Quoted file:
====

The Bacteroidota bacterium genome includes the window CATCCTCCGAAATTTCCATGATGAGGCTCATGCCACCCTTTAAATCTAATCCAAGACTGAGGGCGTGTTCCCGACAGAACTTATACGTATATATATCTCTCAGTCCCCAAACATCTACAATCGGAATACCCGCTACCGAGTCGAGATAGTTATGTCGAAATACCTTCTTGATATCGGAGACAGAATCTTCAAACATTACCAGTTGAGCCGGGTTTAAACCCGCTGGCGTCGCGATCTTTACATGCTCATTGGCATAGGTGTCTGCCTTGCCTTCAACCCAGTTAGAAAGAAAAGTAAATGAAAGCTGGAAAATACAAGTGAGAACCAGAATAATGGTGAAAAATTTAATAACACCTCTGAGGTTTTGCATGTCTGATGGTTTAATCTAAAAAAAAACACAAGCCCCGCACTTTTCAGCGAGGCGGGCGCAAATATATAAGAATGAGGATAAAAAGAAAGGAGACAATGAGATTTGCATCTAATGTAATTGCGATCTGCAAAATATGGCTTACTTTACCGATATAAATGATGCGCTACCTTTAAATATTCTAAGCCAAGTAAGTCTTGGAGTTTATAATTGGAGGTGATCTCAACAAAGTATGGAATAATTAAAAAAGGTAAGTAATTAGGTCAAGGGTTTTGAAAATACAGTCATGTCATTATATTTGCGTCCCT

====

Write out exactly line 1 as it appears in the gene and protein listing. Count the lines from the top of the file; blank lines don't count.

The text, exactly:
The Bacteroidota bacterium genome includes the window CATCCTCCGAAATTTCCATGATGAGGCTCATGCCACCCTTTAAATCTAATCCAAGACTGAGGGCGTGTTCCCGACAGAACTTATACGTATATATATCTCTCAGTCCCCAAACATCTACAATCGGAATACCCGCTACCGAGTCGAGATAGTTATGTCGAAATACCTTCTTGATATCGGAGACAGAATCTTCAAACATTACCAGTTGAGCCGGGTTTAAACCCGCTGGCGTCGCGATCTTTACATGCTCATTGGCATAGGTGTCTGCCTTGCCTTCAACCCAGTTAGAAAGAAAAGTAAATGAAAGCTGGAAAATACAAGTGAGAACCAGAATAATGGTGAAAAATTTAATAACACCTCTGAGGTTTTGCATGTCTGATGGTTTAATCTAAAAAAAAACACAAGCCCCGCACTTTTCAGCGAGGCGGGCGCAAATATATAAGAATGAGGATAAAAAGAAAGGAGACAATGAGATTTGCATCTAATGTAATTGCGATCTGCAAAATATGGCTTACTTTACCGATATAAATGATGCGCTACCTTTAAATATTCTAAGCCAAGTAAGTCTTGGAGTTTATAATTGGAGGTGATCTCAACAAAGTATGGAATAATTAAAAAAGGTAAGTAATTAGGTCAAGGGTTTTGAAAATACAGTCATGTCATTATATTTGCGTCCCT